Russian embassy calls on US to allow Russian media work normally

Russian embassy calls on US to allow Russian media work normally

The Russian embassy in the United States has called on Washington to allow Russian media outlets in the US continue their normal daily journalistic routine, avoiding one more possible irritant in bilateral ties.

The Embassy said in a statement that the US Foreign Agents Registration Act (FARA) was being used selectively and in a politically motivated way, however the pressure on the Russian media was continuing.

“The Russian side has repeatedly stated that making Russian media in the United States change their status to foreign agents could significantly complicate their work and create problems for journalists… We call [on the US side] not to create yet another irritant in bilateral relations and to allow the media to work in a normal way,” the statement said on Tuesday.

The embassy added that the two countries handle the issue of foreign agents differently and that Russian legislation is more universal and not selective.

“Yes, there is a legal norm analogous to the US FARA in Russia. We took into consideration the experience of leading Western countries, while developing it. The main difference of the Russian law from the US one is that it is universal. Experience has proven that the US law is enforced only in a selective and politically motivated manner. This can be proven by the absence of foreign agents from the largest media outlets funded by Western states on the American list,” the statement said.

Earlier on Tuesday, the US State Department spokesperson Heather Nauert said at a press briefing that registering under FARA would not affect the news coverage of the Russian media outlets in the United States. However, Nauert added that registration procedures should be launched when a media company suspected in alleged “political activity.”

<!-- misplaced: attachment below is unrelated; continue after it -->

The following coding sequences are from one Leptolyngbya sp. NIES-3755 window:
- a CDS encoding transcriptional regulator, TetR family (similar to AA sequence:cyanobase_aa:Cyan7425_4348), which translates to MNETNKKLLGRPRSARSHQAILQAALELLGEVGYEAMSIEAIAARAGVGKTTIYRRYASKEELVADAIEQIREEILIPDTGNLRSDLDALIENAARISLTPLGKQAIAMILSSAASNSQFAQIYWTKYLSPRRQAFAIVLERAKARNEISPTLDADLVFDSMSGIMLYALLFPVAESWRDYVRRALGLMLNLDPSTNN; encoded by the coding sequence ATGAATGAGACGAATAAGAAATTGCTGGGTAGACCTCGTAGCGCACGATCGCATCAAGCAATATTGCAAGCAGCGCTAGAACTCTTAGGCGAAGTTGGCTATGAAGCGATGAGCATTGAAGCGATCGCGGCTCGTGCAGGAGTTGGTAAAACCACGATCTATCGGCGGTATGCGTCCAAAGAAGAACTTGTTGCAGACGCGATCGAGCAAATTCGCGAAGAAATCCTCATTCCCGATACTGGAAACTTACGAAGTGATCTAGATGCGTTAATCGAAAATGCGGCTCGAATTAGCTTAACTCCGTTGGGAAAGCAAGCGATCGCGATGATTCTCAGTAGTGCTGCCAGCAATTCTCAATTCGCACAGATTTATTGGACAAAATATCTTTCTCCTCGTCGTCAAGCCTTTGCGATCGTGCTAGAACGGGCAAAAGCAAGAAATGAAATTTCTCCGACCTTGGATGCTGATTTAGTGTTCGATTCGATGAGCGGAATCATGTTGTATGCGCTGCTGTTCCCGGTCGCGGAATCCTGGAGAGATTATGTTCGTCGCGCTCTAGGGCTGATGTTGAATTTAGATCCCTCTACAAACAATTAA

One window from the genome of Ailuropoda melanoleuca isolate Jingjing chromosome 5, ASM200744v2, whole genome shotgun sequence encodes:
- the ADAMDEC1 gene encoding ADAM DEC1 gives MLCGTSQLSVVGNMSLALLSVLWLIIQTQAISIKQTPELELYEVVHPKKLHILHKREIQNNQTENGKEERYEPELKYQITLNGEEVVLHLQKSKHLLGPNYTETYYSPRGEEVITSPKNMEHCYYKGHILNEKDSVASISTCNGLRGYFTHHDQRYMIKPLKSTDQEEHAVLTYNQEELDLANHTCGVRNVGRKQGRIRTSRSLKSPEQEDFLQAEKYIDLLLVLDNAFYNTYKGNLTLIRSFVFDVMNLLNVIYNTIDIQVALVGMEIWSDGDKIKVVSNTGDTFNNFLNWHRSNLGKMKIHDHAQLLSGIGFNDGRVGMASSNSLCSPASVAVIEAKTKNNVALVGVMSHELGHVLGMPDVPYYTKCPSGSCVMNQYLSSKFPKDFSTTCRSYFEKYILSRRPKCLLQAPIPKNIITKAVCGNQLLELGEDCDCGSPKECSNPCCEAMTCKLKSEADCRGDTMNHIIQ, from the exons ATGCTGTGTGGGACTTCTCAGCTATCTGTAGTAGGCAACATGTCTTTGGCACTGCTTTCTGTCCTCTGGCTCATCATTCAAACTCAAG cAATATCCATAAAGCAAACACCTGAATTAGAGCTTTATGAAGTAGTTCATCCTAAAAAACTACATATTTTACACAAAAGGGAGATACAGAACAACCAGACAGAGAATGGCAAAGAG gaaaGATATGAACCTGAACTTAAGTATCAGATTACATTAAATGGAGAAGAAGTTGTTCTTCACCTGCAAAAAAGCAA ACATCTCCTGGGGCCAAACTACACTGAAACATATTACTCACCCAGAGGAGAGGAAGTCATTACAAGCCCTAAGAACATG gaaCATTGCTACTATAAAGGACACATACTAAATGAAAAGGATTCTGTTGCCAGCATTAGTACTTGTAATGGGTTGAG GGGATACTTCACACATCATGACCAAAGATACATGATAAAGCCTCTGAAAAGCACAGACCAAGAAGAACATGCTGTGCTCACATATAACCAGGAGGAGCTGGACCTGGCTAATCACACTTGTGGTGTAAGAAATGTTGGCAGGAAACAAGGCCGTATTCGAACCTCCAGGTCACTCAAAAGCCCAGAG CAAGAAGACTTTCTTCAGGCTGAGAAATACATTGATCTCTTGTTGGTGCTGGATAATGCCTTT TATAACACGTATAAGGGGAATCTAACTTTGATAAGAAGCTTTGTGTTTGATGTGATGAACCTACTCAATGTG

In September, the editor-in-chief of the RT broadcaster Margarita Simonyan slammed US authorities for their request to specify RT and Sputnik in the United States as foreign agents. Simonyan has emphasized that following the registration under FARA the media outlets might be compelled to disclose corporate and personal data of its employees, thus ultimately disabling the entire broadcaster’s normal work.

Over recent months, RT, as well as Sputnik, have faced pressure over allegations concerning their role in the 2016 US presidential election. Russia has repeatedly denied the allegations, insisting that it does not interfere in the internal affairs of other countries.

Earlier this year, US congressmen introduced the Foreign Agents Registration Modernization and Enforcement Act bill, which would broaden the scope of FARA to include RT by expanding the Justice Department’s authority to investigate attempts to “unlawfully influence the political process.”

Russian officials, including the ones from the Foreign Ministry, have said that Moscow has the right to react with a reciprocal response if Washington chooses to curb the work of Russian media in the United States.